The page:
Picks and Pans Review: Maxie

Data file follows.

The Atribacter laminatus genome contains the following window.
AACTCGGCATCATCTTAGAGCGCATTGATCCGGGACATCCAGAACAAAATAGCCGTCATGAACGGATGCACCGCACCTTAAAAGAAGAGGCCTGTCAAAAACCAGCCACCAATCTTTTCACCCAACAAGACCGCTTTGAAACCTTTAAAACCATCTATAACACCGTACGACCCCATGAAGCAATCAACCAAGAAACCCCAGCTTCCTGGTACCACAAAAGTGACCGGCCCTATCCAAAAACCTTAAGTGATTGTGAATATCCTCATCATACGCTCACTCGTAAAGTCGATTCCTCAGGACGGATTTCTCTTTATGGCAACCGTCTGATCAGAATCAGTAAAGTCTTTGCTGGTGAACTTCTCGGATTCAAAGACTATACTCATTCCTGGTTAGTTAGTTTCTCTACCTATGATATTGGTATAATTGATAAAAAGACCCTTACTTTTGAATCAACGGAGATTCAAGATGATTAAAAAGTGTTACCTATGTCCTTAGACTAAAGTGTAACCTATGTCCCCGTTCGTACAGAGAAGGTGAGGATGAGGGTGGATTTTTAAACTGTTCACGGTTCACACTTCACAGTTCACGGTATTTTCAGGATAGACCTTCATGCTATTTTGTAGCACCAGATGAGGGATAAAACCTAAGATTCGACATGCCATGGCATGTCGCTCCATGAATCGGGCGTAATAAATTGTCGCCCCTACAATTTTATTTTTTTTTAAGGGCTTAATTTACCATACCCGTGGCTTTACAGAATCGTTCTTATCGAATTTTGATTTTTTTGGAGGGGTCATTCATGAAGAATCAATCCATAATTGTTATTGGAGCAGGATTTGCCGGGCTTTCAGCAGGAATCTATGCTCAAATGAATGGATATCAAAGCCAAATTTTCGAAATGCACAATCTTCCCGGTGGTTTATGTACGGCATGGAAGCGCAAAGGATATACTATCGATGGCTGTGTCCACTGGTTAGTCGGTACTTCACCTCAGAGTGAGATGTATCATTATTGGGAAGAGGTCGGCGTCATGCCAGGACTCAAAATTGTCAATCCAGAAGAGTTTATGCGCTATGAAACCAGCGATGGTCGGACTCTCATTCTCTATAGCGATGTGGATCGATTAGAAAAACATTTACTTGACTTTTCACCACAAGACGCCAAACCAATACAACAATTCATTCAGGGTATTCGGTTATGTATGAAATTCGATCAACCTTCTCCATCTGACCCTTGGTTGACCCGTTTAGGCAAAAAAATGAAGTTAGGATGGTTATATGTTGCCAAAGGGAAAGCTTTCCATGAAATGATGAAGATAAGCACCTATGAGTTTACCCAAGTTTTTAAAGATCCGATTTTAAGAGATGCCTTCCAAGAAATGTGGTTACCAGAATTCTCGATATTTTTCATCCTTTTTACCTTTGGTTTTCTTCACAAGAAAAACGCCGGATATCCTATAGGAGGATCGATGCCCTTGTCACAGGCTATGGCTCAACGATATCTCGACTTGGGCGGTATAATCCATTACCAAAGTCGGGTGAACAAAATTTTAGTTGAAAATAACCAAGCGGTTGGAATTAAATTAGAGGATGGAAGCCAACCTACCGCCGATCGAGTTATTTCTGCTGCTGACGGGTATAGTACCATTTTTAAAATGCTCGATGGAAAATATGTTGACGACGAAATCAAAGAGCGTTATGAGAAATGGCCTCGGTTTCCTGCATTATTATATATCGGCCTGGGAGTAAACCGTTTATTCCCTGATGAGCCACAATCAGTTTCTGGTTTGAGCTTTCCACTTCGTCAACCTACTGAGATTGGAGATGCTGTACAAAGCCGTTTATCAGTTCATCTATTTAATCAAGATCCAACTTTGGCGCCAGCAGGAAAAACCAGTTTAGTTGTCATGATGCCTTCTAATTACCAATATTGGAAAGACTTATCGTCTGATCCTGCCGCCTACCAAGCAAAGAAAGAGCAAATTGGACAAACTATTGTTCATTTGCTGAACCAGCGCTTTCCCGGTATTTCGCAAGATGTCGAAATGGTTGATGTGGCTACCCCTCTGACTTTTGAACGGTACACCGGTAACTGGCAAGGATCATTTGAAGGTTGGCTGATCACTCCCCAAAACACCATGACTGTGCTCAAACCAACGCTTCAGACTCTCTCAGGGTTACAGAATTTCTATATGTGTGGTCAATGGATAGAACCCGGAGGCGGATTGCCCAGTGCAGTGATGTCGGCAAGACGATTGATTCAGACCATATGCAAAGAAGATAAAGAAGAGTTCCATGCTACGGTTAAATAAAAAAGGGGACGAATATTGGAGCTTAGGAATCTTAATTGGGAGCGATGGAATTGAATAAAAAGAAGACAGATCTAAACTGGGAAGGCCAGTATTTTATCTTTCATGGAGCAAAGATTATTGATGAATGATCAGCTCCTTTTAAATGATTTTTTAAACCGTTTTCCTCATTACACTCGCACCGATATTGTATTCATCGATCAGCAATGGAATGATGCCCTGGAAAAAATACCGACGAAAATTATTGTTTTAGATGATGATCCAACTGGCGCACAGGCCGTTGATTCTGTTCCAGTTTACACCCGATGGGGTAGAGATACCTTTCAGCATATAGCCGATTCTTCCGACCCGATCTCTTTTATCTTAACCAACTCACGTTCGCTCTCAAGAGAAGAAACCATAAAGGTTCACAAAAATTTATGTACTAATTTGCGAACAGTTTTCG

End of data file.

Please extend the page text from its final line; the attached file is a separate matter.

In her final film appearance, Ruth Gordon (who died in August at 88) has a lovely moment. Surrounded by photos of her youth (they're real), she dances haltingly and movingly to a 1920s tune—her eyes flashing with a yearning, youthful vigor that years failed to dim. Gordon's role is a small one and superfluous, really, to the plot, but then paying last respects to a beloved actress and screenwriter is the only reason for seeing this film. Maxie is a disaster—a brew of curdled whimsy chockablock with cutesy dialogue and career-crushing performances. Glenn (The Big Chill) Close, an intelligent actress who should know better, takes on a disastrous dual role. As Jan, she's a dull wife to librarian Mandy (Yentl) Patinkin and a dutiful secretary to San Francisco Bishop Barnard (Oh, God) Hughes. As Maxie, the spirit of a dead flapper who inhabits Jan's body when the mood strikes her, she's a hard-drinking, oversexed echo of the Roaring Twenties. The Patricia Resnick script, clumsily sculpted from Jack Finney's 1973 novel Marion's Wall, hinges on supposedly sidesplitting identity mix-ups. At a stuffy cocktail party for Patinkin's boss (Valerie Curtin), Close does her Sybil multipersonality number. As Maxie, she gets drunk and disorderly, sings an impromptu version of Bye Bye Blackbird, and takes hubby home for a hot night in the sack. Jan gets the next day's hangover. Close, harshly lit, made-up and directed by Paul (A Force of One) Aaron, is embarrassingly unsuited to the broad shenanigans that Barbra Streisand pulled off with such aplomb in the similarly themed On a Clear Day You Can See Forever. And Patinkin, magical in the Broadway musicals Evita and Sunday in the Park With George, allows his wimp role to swallow his previously demonstrated skills. Both these actors might understandably wish for the film to vanish quickly and quietly into the ozone, as Maxie herself does at the climax. Those who shell out good money to see this sterile, lifeless exercise in failed fantasy may find forgiving feelings hard to come by. (PG)
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